On a trip to Meghalaya in 2019, I found myself scouting the local markets for fermented bamboo shoots, native peppercorns and forest honey to bring back to my Mumbai home. My journey into the little-known, fascinating world of north-eastern cuisine had just begun.
For a long time, sourcing region-specific produce has been the single biggest hurdle for those keen to prepare north-eastern food at home. But, things are changing with several brands pushing themselves to provide an online marketplace pan India. If you are an experimental cook, and curious to explore the flavours of this faraway cuisine, here’s how you can start.
Pickles and sauces
Bamboo shoot and chilli peppers are probably the most familiar ingredients from this part of the country. Fresh or dried, fermented or pickled, bottled bamboo shoot can make for an interesting addition to your pantry. Guwahati-based Agraja started retailing this fresh and fermented produce last November, to showcase a wild variety of bamboo shoot found in Arunachal Pradesh. Chef Mary Narzary, who lives in Bhalukpong, a town on the Arunachal-Assam border, sources the prized shoots from the adjoining forests in the west Kameng district. Both the fresh as well as fermented chunks can be added to meats or vegetable stews and stir fries. Narzary also accepts pre-orders for pork pickles.
Buy: Agraja by KRH Food @agraja.assam on Instagram; ₹120 onwards for 240 gms
Also read | How bamboo shoot flavours the food of North-east
Roots Agro takes pride in small batch condiments such as Hot Bamboo Shoot pickle, and Naga Mircha hot sauce made with the GI-tagged King Chilli of Nagaland. “Our purpose is to focus on the fresh agricultural gems of the land, and celebrate them in their purest forms,” says founder Sentinaro Alley from Dimapur, who revamped the brand earlier this year. While the pickle adds that extra oomph to any meal, the hot sauce can be added to absolutely anything that needs heat. The flagship product, however, is a hot sauce made with the sweetest passion fruits from the picturesque Wokha district. The mild tang of the seedy fruit and fiery kick from Naga mircha make for a smack of a condiment to eat with fried fish, to make salad dressings and even spicy cocktails.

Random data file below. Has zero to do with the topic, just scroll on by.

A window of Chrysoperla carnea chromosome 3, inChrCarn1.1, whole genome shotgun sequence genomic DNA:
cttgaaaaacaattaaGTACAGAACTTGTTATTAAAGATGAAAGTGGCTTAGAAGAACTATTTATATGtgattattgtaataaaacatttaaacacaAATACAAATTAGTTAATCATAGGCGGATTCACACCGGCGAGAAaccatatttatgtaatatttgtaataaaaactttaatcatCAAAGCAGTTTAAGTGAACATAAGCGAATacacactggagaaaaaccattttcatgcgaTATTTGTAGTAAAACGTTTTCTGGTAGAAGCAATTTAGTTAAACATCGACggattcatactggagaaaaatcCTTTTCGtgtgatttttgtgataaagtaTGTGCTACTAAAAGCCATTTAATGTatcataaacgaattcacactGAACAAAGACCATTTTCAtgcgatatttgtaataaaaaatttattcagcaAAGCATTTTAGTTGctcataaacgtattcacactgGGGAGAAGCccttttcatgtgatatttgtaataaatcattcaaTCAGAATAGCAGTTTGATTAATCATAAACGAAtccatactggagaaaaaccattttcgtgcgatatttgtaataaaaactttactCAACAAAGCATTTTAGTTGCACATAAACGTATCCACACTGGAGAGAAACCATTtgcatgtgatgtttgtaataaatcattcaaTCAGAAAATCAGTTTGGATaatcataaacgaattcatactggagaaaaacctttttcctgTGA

Buy: Roots Agro @rootsagro.shop on Instagram ₹199 for 60 gms (sauces); ₹235 for 165 gms (pickles)
Rice and grains
The rich biodiversity of rice from the frontier states of the north-east is finally having a moment. Heritage varieties such as joha saul from Assam, and black rice from Manipur, are now available pan India. “There's a homogeneity to rice that's easily available. We eat daily and it is just a bundle of starch,” says Chaya Bahirvani, who grew up in Shillong, and co-founded Pahari Roots with sister Bhavna Ahuja and friend Stephanie Marbaniang. The trio launched a selection of heirloom rice last September to showcase their nutritional goodness. There’s aromatic joha saul from Assam, white sticky rice from Meghalaya, red and black rice from Meghalaya and Manipur. The experimental rice-eater can cook a variety of everyday sweet and savoury dishes with them such as idli, dosa, biryani, pulao and kheer. Fans of South-east Asian cuisine can rustle up Buddha bowls, Thai mango sticky rice and rice fritters. The black rice can be used to make coconut puddings and dosas.
Buy: Pahari Roots @pahariroots.co.in on Instagram ₹250-550 (approx) for 1 kg
Also read | Growing heirloom rice, one grain at a time
In Nagaland, ilandlo has been assisting small businesses find their footing since 2014. The online aggregator is recommended by professional chefs and home cooks, who grew up in the region and settled outside for work, for its rare specialty products like smoked meats, and fermented items like axone and anishi. Dimapur-based founder Lipokjungla Ozukum says the demand for native foods, especially grains grown in the territory, have seen a surge during the pandemic. She works in the remote districts of the state to create a link with farmers cultivating rice, millets and local lentils such as kholar or kidney beans. The latter can be cooked like rajma, or made into a Naga stew with smoked pork and bamboo shoot.